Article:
3. Ah the internet…

    It was all green field back then you know.

    I can sort of remember my first encounter with Mosaic. It was at university in the old sun lab. Black and white machines that were far more powerful than the pcs next door. A friend had got hold of a bit of software that his brother had told him about and was showing a few of us. It was different, little did we know just what was to come.

    Back then in the world of janet and interconnected academic networks it was a world of gopher and wais trying to find information. No search engines on the net back then a few lists of interesting sites came after a while, rather than search engines as such.

    SG V, if you’re a real geek/nerd you’ll not use notepad but be editing the file on the webserver using vi. In fact, just the other day I…

    Phil

  4. I suspect I was first introduced to the internet when I arrived at university in 1997, though I was vaguely aware that Dad had an e-mail address before that. It was certainly my introduction to newsgroups.

    I much prefer creating in notepad, but am forced, yes forced, to use FrontPage at work when doing website things. Grr.

    How things have moved on in the search world as well. It was Yahoo directories, or Ask Jeeves back then, with altavista as an alternative option mostly accessed for babelfisg purposes.

  5. I suspect that the first website I encountered was Yahoo in 1994. There was a bookshop in Ireland (Kennys) selling antiquarian books over the Internet (and still is today).

    Things used to be slow as a snail back then, but we were happy..

  6. It was worse than that, Santra, our corporate colours were red and black…

    I’ll look it up in the copy that’s winging it’s way to me, Elaine. RTFM is a a good expression. I also like JFDI, Just Do It, as Nike don’t quite have as their slogan.

    Arrrrr, they were real pixels in them days Phil. I must admit I never really got to grips with anything until Apple and Microsoft had developed the GUI. Gopher was hardcore.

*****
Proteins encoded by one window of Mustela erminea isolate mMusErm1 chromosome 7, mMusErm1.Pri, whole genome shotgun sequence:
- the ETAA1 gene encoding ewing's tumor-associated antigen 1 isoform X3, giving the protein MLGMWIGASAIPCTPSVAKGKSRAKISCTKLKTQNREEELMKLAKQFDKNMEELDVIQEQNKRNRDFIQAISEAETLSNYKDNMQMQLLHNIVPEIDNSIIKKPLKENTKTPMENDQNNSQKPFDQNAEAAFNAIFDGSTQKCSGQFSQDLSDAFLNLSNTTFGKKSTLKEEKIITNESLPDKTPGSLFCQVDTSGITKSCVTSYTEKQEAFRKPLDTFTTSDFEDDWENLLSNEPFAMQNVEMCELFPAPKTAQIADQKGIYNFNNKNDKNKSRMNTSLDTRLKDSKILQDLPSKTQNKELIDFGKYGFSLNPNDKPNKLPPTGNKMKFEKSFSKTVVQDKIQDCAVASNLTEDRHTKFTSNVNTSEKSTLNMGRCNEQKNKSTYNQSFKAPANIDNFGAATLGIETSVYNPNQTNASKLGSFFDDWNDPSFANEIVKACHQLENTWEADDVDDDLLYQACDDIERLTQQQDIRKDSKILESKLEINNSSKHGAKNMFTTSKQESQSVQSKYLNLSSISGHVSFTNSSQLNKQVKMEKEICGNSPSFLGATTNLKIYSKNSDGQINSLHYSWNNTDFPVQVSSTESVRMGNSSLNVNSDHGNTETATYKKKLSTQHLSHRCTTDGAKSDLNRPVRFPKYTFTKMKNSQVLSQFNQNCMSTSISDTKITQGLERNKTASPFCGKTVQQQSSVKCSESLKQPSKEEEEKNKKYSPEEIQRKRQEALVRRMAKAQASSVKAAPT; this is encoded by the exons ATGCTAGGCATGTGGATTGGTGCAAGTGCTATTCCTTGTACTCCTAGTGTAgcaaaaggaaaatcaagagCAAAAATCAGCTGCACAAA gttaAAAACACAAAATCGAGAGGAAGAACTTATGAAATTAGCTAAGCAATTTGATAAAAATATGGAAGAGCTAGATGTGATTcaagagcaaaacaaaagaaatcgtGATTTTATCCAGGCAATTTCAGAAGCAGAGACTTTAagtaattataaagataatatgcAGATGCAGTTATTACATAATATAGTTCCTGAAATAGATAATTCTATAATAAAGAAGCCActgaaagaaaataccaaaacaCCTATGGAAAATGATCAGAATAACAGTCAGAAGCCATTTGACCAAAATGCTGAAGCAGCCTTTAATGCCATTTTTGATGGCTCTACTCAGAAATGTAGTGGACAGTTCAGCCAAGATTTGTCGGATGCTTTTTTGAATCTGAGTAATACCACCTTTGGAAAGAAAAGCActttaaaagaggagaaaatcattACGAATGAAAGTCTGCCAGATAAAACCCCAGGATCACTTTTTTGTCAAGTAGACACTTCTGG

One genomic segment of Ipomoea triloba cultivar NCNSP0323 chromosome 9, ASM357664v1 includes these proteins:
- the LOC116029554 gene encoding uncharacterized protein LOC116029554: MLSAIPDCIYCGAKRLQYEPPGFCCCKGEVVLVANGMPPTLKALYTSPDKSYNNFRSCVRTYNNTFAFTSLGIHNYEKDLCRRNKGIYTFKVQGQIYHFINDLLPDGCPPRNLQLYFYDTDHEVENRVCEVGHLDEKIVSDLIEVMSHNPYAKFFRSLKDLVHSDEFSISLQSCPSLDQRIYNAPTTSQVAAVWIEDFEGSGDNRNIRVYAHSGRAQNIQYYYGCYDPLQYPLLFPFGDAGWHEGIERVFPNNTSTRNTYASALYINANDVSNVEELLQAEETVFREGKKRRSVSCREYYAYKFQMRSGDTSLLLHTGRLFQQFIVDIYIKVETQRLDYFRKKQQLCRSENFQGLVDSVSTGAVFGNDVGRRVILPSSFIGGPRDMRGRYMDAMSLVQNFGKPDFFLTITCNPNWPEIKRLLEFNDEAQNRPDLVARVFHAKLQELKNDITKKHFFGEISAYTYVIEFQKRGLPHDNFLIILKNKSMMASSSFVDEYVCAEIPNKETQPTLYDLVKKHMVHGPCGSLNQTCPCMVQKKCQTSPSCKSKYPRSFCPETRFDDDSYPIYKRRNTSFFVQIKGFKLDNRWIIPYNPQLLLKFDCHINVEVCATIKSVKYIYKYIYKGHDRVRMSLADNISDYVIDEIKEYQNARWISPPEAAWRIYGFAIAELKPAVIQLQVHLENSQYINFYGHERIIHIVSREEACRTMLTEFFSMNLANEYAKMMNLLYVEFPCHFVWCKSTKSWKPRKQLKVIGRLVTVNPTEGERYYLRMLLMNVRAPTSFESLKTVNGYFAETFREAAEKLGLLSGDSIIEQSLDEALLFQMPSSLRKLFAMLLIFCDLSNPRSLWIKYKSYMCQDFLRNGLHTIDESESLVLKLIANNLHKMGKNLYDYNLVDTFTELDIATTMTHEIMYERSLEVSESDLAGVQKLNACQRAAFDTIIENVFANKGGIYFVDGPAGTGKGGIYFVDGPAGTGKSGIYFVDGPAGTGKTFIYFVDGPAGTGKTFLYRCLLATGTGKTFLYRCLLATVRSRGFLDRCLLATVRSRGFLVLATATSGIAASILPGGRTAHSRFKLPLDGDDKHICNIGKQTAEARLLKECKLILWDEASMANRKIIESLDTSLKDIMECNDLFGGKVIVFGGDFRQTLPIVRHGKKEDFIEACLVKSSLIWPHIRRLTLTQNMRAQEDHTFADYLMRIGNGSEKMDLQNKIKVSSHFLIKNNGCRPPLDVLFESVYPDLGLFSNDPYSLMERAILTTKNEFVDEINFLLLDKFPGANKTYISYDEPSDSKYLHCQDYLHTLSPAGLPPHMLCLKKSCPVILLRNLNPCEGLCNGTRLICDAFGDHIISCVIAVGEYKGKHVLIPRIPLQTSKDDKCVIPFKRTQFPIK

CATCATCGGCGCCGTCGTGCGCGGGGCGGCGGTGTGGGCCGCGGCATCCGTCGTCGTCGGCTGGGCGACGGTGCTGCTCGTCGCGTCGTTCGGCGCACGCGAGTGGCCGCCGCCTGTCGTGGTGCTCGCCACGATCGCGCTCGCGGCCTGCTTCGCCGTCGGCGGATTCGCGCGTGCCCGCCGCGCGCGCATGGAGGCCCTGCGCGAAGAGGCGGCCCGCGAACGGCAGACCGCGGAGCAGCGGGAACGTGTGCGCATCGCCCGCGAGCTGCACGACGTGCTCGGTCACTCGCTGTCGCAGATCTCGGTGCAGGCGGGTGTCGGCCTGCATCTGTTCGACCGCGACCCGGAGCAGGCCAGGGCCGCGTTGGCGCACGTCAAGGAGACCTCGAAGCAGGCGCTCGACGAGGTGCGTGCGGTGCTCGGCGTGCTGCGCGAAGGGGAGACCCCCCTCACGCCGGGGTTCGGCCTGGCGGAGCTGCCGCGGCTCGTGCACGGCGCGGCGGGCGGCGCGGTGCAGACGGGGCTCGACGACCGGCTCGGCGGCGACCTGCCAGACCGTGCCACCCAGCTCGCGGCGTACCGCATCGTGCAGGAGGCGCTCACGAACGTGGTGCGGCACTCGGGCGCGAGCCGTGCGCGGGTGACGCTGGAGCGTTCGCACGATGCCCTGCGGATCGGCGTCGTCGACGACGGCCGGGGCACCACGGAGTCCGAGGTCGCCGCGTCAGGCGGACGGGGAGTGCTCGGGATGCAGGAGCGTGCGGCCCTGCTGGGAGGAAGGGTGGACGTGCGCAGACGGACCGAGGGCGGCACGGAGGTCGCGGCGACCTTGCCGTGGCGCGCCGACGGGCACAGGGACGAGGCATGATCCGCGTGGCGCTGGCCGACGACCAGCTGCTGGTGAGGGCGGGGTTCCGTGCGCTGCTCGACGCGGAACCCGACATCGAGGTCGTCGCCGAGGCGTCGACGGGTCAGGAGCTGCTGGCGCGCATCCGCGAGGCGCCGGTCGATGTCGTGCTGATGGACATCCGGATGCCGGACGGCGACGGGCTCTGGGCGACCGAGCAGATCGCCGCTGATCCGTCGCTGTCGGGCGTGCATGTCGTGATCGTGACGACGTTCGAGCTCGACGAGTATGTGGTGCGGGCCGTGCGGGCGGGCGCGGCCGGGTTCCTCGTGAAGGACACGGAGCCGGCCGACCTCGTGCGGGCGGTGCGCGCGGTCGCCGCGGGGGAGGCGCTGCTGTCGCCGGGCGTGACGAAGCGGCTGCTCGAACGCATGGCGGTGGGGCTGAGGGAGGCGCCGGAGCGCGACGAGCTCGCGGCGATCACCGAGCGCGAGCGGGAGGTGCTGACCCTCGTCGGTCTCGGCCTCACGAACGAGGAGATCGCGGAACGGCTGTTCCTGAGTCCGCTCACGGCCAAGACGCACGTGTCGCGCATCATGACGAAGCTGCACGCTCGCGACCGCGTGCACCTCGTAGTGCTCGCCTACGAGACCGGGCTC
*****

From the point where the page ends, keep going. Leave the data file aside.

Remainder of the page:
I don’t know what it is with organisations and Front Page, Singing Librarian. In fairness, I don’t use Notepad now, but I do use whatever code editor I find on tucows and can download for free. In fact I don’t. If I was building a new site now, I’d use wordpress and find a nice clean looking theme and be done with it.

    Interestingly and bizzarely Colm, while I was surfing for books last night, I found that Kennys in Gallway has a copy of a paper written by my uncle. At 20 quid for 9 pages, none of us seem to have the appetite to buy it though. It’s a small internet.

    Thanks all for reading and writing.

    Aphra.

  7. While I had played with computers (Sega and Commodore – at 16Kb CPU’s and tape memory) back in 1986, my first foray onto the net was as late as 1998! With a 14K modem! I found Usenet very quickly and the newsgroup I infiltrated formed the basis for my very first website – which is still up there on Angelfire – larger but not really improved – a mate gave me a short lesson in html and ever since I have coded with notepad (complete with blinking text and animated gifs!). I moved very quickly from the early explorer to an equally early Netscape (and now I use Firefox – is there a pattern here?) and I found a cracked copy of early “Agent” for my Usenet play – I still use it, a decade and six computers later! Thanks for the memories, Aphra.